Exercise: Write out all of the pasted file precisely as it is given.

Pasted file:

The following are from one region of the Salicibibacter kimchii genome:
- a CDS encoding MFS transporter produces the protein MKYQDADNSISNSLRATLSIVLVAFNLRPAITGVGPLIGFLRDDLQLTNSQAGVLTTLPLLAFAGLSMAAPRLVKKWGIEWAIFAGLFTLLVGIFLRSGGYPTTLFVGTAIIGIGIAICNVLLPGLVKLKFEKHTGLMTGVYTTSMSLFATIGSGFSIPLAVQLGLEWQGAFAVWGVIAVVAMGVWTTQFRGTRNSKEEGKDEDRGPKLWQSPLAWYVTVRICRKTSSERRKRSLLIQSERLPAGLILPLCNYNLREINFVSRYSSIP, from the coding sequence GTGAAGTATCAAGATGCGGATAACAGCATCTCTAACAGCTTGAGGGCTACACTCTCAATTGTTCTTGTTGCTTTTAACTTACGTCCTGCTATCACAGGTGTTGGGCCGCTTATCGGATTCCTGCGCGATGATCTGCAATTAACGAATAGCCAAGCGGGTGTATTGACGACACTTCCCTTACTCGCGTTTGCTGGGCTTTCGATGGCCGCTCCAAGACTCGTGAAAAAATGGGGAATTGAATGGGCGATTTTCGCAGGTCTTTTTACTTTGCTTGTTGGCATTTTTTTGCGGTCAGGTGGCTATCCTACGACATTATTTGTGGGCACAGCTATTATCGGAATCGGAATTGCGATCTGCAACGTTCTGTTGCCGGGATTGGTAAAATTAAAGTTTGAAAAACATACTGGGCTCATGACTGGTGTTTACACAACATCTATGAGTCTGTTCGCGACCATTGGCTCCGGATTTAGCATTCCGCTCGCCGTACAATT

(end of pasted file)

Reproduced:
The following are from one region of the Salicibibacter kimchii genome:
- a CDS encoding MFS transporter produces the protein MKYQDADNSISNSLRATLSIVLVAFNLRPAITGVGPLIGFLRDDLQLTNSQAGVLTTLPLLAFAGLSMAAPRLVKKWGIEWAIFAGLFTLLVGIFLRSGGYPTTLFVGTAIIGIGIAICNVLLPGLVKLKFEKHTGLMTGVYTTSMSLFATIGSGFSIPLAVQLGLEWQGAFAVWGVIAVVAMGVWTTQFRGTRNSKEEGKDEDRGPKLWQSPLAWYVTVRICRKTSSERRKRSLLIQSERLPAGLILPLCNYNLREINFVSRYSSIP, from the coding sequence GTGAAGTATCAAGATGCGGATAACAGCATCTCTAACAGCTTGAGGGCTACACTCTCAATTGTTCTTGTTGCTTTTAACTTACGTCCTGCTATCACAGGTGTTGGGCCGCTTATCGGATTCCTGCGCGATGATCTGCAATTAACGAATAGCCAAGCGGGTGTATTGACGACACTTCCCTTACTCGCGTTTGCTGGGCTTTCGATGGCCGCTCCAAGACTCGTGAAAAAATGGGGAATTGAATGGGCGATTTTCGCAGGTCTTTTTACTTTGCTTGTTGGCATTTTTTTGCGGTCAGGTGGCTATCCTACGACATTATTTGTGGGCACAGCTATTATCGGAATCGGAATTGCGATCTGCAACGTTCTGTTGCCGGGATTGGTAAAATTAAAGTTTGAAAAACATACTGGGCTCATGACTGGTGTTTACACAACATCTATGAGTCTGTTCGCGACCATTGGCTCCGGATTTAGCATTCCGCTCGCCGTACAATT